People Using Their Mobile Phones to Find Mecca

Intel study upsets ideas of how products are used

In the West, one of the critical metaphors we use to divide up our time and our space is the idea of the negotiation between work and leisure. Those are the two categories into which most of our activities fall, and when you think about the kind of models people assume for technology use, it's one of those two things. But what if there's a third set of activities that are really important? What if there are things around play, or religion or health and wellness that don't neatly fit into the work or leisure category? One of the things that became clear in Asia, and is becoming true in the West, but we're not really good at seeing it, is that people are using these technologies for those third activities. In Asia, it's visible in the way people use mobile devices to support religious activities. The nicest example is people using their mobile phones to find Mecca. LGE, a Korean handset company, has produced a Mecca-finding handset with GPS technology in it. So it's a tool of religious devotion. They anticipated selling 300 million units in the first couple years.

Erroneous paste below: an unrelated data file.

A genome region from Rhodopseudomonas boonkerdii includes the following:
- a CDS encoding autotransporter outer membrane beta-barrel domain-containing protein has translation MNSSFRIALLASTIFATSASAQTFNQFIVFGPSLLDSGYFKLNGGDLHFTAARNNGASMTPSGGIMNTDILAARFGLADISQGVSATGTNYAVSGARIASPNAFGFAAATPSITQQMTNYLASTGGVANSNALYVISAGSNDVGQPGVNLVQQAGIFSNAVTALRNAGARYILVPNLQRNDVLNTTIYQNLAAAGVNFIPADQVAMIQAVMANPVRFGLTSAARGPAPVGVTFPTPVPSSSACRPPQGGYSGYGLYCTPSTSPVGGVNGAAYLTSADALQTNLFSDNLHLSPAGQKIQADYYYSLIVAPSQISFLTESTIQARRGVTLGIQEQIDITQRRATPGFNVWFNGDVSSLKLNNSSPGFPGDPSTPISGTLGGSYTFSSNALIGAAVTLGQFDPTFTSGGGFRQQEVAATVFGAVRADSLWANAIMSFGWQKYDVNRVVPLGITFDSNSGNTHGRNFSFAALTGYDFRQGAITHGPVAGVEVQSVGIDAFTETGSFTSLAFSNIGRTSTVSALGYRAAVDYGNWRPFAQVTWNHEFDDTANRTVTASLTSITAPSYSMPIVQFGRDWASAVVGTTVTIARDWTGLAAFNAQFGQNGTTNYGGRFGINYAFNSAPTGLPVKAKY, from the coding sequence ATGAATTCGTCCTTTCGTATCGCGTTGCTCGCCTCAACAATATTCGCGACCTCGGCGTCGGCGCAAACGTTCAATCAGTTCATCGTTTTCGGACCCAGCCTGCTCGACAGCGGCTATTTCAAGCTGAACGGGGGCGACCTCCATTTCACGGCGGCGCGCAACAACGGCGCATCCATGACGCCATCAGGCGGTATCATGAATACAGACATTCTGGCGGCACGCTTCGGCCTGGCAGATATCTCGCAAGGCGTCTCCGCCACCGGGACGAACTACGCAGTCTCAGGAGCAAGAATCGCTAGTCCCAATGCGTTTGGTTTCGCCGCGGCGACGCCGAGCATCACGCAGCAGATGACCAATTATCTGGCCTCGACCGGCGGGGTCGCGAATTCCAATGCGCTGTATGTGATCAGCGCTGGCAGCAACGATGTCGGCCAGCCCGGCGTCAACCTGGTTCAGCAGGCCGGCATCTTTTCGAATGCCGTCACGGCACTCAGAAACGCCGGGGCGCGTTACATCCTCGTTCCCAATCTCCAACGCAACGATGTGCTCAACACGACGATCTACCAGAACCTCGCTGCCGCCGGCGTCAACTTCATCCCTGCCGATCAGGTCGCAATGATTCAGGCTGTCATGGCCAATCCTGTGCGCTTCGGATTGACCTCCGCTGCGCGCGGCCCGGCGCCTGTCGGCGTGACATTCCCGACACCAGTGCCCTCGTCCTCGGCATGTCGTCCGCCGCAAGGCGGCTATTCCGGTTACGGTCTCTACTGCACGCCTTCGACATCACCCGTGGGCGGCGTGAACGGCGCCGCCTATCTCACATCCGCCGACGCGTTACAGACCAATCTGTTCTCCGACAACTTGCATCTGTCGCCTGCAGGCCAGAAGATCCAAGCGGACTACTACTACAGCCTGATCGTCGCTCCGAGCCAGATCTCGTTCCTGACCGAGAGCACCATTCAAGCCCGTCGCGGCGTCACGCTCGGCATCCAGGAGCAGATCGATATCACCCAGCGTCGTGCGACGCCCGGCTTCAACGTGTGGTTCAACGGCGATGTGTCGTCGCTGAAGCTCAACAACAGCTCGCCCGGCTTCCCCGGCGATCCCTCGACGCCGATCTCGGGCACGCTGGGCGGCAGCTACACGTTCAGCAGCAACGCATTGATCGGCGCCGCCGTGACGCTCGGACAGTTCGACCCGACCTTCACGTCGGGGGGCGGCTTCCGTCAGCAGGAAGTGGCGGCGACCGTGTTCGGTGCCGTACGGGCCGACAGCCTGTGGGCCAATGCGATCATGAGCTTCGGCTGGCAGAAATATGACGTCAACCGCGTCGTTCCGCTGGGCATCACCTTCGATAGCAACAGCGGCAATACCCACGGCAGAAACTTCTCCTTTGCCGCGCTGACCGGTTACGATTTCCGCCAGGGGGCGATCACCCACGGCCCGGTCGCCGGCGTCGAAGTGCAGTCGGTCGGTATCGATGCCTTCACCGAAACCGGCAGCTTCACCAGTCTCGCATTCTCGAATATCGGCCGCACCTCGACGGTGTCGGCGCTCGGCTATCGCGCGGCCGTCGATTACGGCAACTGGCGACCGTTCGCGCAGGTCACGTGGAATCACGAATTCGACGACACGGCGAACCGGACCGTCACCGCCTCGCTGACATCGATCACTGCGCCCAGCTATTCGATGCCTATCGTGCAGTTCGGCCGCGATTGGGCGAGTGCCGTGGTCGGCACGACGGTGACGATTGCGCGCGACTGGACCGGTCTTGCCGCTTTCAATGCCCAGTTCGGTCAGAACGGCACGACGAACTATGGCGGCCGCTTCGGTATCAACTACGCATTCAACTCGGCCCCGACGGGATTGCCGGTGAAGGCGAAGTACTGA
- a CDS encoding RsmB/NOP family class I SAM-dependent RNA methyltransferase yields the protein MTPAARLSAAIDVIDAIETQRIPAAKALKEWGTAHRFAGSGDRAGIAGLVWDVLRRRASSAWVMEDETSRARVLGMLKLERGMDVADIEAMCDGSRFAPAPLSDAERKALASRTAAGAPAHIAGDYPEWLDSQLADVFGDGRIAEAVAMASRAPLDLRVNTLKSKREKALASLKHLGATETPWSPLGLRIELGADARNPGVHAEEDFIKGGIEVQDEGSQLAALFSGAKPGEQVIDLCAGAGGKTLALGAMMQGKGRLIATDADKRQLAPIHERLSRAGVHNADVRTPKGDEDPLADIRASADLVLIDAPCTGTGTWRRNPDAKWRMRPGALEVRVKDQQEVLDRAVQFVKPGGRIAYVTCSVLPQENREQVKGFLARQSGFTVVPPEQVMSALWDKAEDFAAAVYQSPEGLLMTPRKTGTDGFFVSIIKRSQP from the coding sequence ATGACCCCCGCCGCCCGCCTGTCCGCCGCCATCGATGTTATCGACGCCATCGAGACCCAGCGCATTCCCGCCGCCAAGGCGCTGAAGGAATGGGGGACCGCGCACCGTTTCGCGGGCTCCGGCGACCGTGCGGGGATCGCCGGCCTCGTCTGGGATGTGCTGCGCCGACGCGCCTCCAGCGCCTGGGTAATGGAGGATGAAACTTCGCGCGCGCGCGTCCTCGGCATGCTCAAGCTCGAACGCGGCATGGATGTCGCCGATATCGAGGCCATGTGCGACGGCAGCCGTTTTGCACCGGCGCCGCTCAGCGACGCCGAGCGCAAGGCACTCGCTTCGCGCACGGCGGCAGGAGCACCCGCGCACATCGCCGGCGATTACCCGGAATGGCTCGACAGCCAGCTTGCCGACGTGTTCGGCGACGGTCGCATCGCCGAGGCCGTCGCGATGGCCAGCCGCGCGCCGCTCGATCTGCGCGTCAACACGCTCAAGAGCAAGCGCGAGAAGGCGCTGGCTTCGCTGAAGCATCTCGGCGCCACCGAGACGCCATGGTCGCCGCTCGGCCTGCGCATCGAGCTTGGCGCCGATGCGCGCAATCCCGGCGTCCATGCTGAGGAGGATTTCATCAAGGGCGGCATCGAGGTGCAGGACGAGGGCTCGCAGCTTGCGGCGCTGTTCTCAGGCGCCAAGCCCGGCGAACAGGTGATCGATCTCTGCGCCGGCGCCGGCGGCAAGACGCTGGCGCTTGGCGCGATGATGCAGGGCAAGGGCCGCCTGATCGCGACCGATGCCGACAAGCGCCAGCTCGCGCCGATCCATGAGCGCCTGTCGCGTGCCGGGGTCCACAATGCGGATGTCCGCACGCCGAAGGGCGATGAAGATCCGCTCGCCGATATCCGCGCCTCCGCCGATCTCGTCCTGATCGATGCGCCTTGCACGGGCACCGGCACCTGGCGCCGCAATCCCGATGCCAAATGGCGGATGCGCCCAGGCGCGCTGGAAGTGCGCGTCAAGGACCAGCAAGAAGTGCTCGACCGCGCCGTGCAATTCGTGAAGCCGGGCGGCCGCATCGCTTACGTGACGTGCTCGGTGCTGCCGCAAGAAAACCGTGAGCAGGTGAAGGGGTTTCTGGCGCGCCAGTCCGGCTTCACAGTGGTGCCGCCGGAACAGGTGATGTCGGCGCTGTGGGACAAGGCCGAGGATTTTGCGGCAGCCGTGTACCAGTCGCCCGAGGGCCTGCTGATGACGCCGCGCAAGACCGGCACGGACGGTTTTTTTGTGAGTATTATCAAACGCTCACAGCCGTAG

I’ve always been disappointed by Christianity’s lack of daily ritual as truly integrated experience. The “disciplines” constructed by modern iterations–“quiet time” et. al.–are so cheesy and lack the physical or interruptive qualities that might induce meaning (“QT” usually induces sleep). Others have of course given thought to such things (that’s just one example of many from one person of many).